Posted by Somebody's Mother on 4:35 p.m.
Anglophones: The Invisible Voters of Quebec

About two weeks ago, I received a phone call from a nice lady who was working for one of our local candidates. She asked me who I was voting for.
“I’m sorry but I never discuss my vote.”
“All right, then, but I hope you make the right decision.”
“I’m sure I will.”
As I hung up the phone, I thought, “I just lied.” Even now, I’m not sure that I made the right decision last Monday because, apart from the debates that I watched before the election, very few of the candidates vied for my vote or working to tell me, an English-speaking Quebec voter, why I should vote for him…except for Mr. Harper.
For the past few weeks, Mr. Harper’s television commercials exhorted me to “stand up for Canada.” These commercials reminded me many times of the Liberal Party’s wrongdoings and repeatedly urged me to trust Mr. Harper as a leader. Sure thing, that is what I’d expect - but what about the Liberals? What about the New Democratic Party? For that matter, what about the Bloc? Where were they?
During the debate, Mr. Layton urged us not to vote strategically but it is more than evident and not surprising that our federal candidates campaigned very strategically. Anglophone Quebeckers were unimportant and were to be sacrificed for more significant constituencies in Ontario and British Columbia.
As a television watcher, I suppose that I should be grateful. I was spared all the cheesy advertisements, the sincere appeals to patriotism and the promises of a better tomorrow but as a voter, I still feel hurt. I feel inferior. Harper loves us but nobody else does. You’d think that even Mr. Duceppe would have tried to convince us that his vision of a sovereign Quebec was a really, really good one but he probably knew better. He assumed that there was no chance Anglophones would buy that one.
The Liberals probably thought that we would vote Liberal because Mr. Martin is one of us, a Quebecker so why bother convincing us of what we already know. As for Mr. Layton, the NDP have long given up on us. You didn’t see so much as a poster in Lennoxville, a university town that could be ripe for a few votes from the stereotypical university leftie. They seem to have some sort of misguided thinking that Quebeckers are allergic to the NDP. On the other hand, you have to hand it to the Green Party. At least, they weren’t so cheap as to count the cost of a few posters.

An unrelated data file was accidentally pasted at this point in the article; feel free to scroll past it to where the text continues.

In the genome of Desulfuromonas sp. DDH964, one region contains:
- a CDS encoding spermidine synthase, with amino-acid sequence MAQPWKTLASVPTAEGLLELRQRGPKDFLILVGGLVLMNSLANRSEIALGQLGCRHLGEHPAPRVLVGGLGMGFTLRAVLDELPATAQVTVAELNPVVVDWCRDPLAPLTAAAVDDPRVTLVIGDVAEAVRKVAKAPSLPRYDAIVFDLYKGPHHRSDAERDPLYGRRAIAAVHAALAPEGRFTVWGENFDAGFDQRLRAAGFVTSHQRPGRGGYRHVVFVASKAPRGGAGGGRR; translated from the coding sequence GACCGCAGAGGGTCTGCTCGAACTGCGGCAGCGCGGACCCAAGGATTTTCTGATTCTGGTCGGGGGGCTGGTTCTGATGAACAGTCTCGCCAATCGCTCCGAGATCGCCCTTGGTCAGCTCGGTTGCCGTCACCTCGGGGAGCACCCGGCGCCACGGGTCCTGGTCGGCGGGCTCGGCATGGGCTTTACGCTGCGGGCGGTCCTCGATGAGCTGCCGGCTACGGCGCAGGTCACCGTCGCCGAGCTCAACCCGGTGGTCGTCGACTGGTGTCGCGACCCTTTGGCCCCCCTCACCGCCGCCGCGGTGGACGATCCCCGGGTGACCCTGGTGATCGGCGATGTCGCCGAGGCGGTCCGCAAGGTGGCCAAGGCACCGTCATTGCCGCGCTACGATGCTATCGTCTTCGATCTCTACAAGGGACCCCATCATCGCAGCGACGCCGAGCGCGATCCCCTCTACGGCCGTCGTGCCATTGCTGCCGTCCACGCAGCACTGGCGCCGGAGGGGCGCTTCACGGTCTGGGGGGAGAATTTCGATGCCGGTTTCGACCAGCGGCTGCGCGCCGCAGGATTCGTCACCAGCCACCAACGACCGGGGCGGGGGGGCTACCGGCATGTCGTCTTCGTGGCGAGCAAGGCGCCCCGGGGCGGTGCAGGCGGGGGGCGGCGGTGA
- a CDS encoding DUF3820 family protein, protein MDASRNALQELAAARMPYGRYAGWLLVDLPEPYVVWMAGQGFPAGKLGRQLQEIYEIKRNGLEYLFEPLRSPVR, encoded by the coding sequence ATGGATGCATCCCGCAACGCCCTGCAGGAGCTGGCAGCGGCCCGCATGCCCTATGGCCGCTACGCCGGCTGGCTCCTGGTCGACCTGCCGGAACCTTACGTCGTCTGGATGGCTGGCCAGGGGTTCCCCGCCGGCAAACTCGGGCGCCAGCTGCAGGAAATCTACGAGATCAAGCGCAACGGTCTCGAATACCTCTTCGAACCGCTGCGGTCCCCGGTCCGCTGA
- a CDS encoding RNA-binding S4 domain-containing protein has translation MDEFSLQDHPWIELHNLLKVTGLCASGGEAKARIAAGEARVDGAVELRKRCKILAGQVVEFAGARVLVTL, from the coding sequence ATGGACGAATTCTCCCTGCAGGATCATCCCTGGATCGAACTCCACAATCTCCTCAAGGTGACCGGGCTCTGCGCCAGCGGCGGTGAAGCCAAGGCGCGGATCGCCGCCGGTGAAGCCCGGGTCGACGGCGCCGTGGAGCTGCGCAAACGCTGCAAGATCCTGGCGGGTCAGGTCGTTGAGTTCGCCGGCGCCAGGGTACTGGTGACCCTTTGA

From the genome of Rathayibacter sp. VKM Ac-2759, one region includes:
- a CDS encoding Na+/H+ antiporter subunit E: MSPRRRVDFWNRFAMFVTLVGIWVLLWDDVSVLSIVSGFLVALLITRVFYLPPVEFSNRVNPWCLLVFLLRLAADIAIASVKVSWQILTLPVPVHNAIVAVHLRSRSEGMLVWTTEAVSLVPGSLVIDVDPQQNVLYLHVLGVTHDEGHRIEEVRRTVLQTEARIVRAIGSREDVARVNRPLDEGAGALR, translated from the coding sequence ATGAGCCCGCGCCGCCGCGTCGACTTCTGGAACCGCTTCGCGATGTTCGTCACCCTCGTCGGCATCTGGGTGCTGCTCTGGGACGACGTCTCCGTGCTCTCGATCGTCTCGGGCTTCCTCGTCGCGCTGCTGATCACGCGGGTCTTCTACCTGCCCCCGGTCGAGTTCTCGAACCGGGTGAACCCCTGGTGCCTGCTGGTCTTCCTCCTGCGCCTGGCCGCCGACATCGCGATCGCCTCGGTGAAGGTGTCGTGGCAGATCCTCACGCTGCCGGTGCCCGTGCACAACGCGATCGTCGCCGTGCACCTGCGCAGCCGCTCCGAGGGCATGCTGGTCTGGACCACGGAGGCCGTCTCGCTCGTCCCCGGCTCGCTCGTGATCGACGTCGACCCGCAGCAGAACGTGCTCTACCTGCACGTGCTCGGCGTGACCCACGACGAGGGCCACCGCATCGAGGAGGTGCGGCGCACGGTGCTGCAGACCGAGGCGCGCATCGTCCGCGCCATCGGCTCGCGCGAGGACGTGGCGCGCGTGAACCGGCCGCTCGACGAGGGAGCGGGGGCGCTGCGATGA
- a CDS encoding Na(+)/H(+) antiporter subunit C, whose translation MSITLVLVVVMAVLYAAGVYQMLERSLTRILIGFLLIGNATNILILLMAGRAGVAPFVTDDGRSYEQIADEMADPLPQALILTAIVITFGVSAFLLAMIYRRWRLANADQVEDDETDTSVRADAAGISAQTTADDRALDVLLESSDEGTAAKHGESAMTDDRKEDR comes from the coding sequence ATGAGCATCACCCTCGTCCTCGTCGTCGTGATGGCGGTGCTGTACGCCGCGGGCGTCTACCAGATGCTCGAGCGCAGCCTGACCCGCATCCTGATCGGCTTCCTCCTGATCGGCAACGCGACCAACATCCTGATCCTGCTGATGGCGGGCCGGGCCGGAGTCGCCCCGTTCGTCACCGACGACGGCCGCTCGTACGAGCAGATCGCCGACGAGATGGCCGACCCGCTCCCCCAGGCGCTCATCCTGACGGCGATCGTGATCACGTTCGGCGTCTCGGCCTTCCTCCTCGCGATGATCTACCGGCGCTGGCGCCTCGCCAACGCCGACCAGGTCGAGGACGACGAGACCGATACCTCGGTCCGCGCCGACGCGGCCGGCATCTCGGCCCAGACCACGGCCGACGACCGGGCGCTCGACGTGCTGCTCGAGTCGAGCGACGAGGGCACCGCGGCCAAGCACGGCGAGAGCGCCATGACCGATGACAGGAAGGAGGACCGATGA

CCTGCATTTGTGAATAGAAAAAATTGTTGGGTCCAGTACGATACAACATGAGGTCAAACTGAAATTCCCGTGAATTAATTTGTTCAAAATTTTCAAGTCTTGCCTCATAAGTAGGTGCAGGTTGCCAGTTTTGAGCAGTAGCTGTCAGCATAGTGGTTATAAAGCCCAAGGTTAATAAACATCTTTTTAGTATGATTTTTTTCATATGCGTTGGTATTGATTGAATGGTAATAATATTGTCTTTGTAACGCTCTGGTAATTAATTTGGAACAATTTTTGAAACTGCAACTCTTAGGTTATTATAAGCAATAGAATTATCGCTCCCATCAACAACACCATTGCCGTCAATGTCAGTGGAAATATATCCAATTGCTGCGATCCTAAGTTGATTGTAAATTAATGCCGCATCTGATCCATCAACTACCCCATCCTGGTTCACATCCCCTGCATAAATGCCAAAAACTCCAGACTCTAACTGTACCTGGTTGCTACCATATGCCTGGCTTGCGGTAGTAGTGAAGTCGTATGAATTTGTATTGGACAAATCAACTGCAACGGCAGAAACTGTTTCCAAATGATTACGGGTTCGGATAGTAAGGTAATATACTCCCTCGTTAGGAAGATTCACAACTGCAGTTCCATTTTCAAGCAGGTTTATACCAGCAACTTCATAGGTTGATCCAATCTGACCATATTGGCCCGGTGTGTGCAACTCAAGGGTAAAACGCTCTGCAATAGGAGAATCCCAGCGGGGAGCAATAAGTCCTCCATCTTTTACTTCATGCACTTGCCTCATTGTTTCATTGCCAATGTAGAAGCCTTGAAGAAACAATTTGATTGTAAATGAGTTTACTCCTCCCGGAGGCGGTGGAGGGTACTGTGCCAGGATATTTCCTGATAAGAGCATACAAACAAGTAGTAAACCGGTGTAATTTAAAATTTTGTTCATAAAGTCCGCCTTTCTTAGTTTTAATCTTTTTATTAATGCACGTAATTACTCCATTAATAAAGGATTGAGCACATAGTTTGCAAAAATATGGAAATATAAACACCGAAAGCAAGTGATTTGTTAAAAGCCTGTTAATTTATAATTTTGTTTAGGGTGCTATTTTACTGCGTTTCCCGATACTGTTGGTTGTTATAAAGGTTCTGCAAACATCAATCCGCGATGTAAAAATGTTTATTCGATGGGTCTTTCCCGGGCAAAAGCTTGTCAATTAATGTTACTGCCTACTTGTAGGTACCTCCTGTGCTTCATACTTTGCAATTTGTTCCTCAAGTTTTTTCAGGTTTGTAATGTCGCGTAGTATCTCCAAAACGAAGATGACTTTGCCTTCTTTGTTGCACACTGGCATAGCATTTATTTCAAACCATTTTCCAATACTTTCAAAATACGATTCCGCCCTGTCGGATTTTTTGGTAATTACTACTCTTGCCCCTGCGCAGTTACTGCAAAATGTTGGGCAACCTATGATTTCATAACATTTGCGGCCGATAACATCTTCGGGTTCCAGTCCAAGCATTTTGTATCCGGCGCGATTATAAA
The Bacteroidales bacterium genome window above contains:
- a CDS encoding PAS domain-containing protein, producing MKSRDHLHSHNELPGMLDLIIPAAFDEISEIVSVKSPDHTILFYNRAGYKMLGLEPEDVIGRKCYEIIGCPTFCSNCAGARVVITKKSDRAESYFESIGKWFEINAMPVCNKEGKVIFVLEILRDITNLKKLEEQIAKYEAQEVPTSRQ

Those of us English speaking Quebeckers who care about the future of our country made it our business to figure out what was really behind all the promises and party platforms. We then made our decision as best as we could. I think, however, that it is sad that three out of the four national parties did not even think that English Quebec was worth a few television commercials and in some cases, a few posters. This last election may bring a new meaning to the slogan, Je me souviens.

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Posted by Somebody's Mother on 4:54 p.m.
Next Christmas, No Electronics
This is my New Year’s Resolution: I will never, never, never (may I repeat never) give anyone an electronic present for Christmas again. No one will get anything that requires the installation of software (not compatible), the connections of cables to a computer (not compatible) and the transfer of music from one electronic device to another (it sounds like mush!) This is my gift to me next Christmas and to you. If you had a similar experience to mine this past Christmas, you may not have come to the realization so I am here to help you come to your senses.
There is something about electronic devices and computerized contraptions that bring out the frustrated and ready-to-smash-dishes side in a tired human being no matter what age that human being may be when said doo-hickey does not function the way it should at 7:00 AM Christmas morning.
By the way, how many of us feel like highly functioning computer technicians at 7:00 AM Christmas morning? I know that I don’t. I also know that I don’t want to even try to feel like one. I want to open gifts and enjoy them without the gift putting me to work. In fact, electronic gifts are not the only culprit in making Christmas mornings less than relaxed. Remember electric trains? What about Lego sets? All these gifts do is force you to work and work and work some more.